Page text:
Force and work

  • #26
dextercioby
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DocAl said:
I'm missing your point, Daniel. If I define work in the usual way,[itex] dW=\vec{F}\cdot d\vec{r}[/itex],why can't I consider work to be a function of time? Certainly its rate of change with time is not (necessarily) zero!
First of all,the notation you've given is wrong.
[tex] \delta W=:\vec{F}\cdot d\vec{r} [/tex]
,simply because it's not a differential,but a one-form.
You cannot define "work" by the (wrongly written) formula,you define "differential work" which is not the same thing,obviously.

Even if i repeat myself,this is the definition of work:
[tex] W_{1\rightarrow 2} [\vec{r}] =:\int_{1}^{2} \vec{F}(\vec{r}(t),\dot{\vec{r}}(t),t)\cdot \vec{n} dl [/tex]

It is a functional of [itex] \vec{r}(t) [/itex].

My question is,to you and to Marlon:
What is the mathematical significance of these "animals"?
[tex] \frac{dW_{1\rightarrow 2}[\vec{r}]}{dt} [/tex]
and the most interesting by far:
[tex] \frac{\delta W}{dt}[/tex] ??

Daniel.
 
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  • #27
quasar987
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quasar987 said:
What is work in respect to time?

Anyway, here's what dF/dt is in term of work:

[tex]\frac{dF}{dt} = \frac{d^2p}{dt^2}[/tex] (time derivative of the second law)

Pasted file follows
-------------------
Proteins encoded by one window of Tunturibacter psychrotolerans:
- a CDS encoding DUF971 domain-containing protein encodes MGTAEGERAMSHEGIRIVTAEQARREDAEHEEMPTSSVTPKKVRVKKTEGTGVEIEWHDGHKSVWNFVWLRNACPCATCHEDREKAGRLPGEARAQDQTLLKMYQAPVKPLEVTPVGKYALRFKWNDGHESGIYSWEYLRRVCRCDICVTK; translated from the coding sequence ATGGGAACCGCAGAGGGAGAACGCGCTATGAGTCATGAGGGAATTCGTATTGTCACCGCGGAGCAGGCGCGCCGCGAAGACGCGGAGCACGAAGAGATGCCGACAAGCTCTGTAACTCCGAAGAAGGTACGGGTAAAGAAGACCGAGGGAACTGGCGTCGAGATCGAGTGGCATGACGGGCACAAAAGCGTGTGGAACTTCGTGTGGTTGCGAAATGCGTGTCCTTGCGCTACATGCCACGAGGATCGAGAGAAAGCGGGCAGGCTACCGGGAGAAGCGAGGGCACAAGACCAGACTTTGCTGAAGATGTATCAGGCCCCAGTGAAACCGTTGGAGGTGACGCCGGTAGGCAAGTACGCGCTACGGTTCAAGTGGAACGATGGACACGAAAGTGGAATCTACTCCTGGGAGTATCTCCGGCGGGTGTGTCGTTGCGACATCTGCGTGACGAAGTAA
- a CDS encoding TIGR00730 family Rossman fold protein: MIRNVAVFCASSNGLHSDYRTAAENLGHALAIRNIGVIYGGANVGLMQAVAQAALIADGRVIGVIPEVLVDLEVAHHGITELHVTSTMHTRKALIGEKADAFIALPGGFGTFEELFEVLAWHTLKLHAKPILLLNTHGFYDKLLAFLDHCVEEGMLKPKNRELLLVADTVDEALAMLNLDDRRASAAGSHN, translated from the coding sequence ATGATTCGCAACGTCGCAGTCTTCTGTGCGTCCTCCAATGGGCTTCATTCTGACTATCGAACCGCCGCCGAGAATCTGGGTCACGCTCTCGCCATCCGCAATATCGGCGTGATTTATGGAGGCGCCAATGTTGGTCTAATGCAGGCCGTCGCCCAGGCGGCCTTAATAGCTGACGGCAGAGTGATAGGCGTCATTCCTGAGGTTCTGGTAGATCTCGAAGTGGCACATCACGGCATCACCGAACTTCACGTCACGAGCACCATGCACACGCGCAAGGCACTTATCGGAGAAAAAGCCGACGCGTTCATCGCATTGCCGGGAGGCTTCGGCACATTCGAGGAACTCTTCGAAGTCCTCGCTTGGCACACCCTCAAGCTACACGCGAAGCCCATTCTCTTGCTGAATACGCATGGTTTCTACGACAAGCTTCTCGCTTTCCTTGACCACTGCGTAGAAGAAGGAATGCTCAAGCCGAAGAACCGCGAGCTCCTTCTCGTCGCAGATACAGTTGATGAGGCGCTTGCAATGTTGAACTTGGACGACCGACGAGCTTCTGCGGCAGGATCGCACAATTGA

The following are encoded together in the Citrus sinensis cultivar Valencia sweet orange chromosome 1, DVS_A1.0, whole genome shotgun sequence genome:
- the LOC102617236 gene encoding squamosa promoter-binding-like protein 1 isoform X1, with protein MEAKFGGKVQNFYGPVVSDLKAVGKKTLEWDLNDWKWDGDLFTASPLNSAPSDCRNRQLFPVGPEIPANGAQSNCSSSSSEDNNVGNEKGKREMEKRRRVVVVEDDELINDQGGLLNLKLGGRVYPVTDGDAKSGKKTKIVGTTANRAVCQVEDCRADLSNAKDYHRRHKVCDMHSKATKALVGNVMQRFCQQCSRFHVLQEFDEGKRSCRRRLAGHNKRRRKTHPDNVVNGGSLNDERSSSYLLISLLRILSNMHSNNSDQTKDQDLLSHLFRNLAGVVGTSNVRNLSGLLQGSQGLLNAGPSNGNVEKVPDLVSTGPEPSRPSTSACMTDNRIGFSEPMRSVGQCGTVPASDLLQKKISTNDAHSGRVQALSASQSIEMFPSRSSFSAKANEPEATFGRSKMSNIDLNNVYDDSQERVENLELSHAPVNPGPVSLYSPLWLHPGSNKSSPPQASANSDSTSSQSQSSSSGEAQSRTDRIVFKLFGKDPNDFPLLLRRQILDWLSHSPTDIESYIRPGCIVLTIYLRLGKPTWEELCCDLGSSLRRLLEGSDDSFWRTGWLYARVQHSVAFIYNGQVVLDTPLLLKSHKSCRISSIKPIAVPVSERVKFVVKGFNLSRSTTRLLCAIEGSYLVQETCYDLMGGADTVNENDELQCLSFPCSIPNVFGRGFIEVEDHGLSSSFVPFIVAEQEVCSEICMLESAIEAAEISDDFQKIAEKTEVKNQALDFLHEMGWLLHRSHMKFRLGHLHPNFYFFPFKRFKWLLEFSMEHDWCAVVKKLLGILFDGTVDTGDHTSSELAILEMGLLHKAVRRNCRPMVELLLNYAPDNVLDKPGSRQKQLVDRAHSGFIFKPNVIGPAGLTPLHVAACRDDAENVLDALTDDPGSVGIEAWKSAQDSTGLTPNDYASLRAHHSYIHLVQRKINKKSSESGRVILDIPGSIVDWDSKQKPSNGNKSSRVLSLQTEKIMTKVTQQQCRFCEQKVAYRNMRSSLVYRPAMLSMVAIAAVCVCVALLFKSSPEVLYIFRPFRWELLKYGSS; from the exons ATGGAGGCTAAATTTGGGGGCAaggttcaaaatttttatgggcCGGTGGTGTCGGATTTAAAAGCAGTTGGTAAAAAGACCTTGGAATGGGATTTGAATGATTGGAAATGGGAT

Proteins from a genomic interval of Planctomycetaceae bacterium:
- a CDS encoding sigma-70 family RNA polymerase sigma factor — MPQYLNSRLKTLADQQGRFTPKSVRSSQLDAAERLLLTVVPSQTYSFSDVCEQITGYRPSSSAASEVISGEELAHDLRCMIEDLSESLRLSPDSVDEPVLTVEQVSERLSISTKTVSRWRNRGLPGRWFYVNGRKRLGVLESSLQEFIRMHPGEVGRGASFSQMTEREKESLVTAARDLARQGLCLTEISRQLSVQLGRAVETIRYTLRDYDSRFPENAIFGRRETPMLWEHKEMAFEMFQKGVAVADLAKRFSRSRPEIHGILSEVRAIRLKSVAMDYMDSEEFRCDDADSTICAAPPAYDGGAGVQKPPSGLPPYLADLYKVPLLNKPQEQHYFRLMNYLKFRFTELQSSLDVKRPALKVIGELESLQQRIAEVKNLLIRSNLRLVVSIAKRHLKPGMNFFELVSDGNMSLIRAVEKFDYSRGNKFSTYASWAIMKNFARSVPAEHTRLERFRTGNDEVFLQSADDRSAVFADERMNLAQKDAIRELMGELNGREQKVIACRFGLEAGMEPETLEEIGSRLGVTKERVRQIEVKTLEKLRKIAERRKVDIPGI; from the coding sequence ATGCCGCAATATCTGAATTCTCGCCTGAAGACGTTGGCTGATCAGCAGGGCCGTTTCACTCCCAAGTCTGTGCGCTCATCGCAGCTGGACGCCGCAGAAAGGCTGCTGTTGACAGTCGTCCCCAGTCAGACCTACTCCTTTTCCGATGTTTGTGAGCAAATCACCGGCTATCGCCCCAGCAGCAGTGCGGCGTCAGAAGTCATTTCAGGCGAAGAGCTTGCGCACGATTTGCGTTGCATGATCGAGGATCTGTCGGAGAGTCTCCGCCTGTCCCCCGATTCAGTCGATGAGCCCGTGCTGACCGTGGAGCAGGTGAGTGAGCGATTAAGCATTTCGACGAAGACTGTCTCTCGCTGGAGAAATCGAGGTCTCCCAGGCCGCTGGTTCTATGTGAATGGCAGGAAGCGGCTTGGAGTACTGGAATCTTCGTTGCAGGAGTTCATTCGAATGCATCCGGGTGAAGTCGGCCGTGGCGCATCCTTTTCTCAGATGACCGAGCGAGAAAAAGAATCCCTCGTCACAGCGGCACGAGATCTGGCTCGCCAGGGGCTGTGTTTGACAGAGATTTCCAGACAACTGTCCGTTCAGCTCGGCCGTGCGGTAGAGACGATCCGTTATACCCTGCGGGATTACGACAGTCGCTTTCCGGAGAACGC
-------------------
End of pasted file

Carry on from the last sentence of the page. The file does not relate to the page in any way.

And since

[tex]T = \frac{p^2}{2m}[/tex]

and

[tex]\frac{dW}{dt} = \frac{dT}{dt}[/tex]

then

[tex]\frac{dW}{dt} = \frac{1}{m}\frac{dp}{dt} \Leftrightarrow m\frac{dW}{dt} = \frac{dp}{dt} \Leftrightarrow m\frac{d^2W}{dt^2} = \frac{d^2p}{dt^2} = \frac{dF}{dt}[/tex]
I guess what marlon was saying is that the logic is correct ?

Because there's an error in the differentiation (I forgot the chain rule). It should have been

[tex]\frac{dW}{dt} = \frac{p}{m}\frac{dp}{dt} = m\frac{dv}{dt}v=Fv[/tex]
 
  • #28
dextercioby
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Marlon was saying everything was correct.He never mentioned logics/computations.
Don't missinterpret the words written.

Daniel.

PS.Anyways,i'm still waiting for their answers...
 
  • #29
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quasar987 said:
I guess what marlon was saying is that the logic is correct ?

Because there's an error in the differentiation (I forgot the chain rule). It should have been

[tex]\frac{dW}{dt} = \frac{p}{m}\frac{dp}{dt} = m\frac{dv}{dt}v=Fv[/tex]
Indeed that is what i meant. Don't mind dextercioby with his useless remarks. He is just angry and not willing to see he's just regurgitating self-adapted physics...

let's not get into that...

YOU ARE RIGHT...

marlon
 
  • #30
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dextercioby said:
First of all,the notation you've given is wrong.
[tex] \delta W=:\vec{F}\cdot d\vec{r} [/tex]
,simply because it's not a differential,but a one-form.
You cannot define "work" by the (wrongly written) formula,you define "differential work" which is not the same thing,obviously.

Even if i repeat myself,this is the definition of work: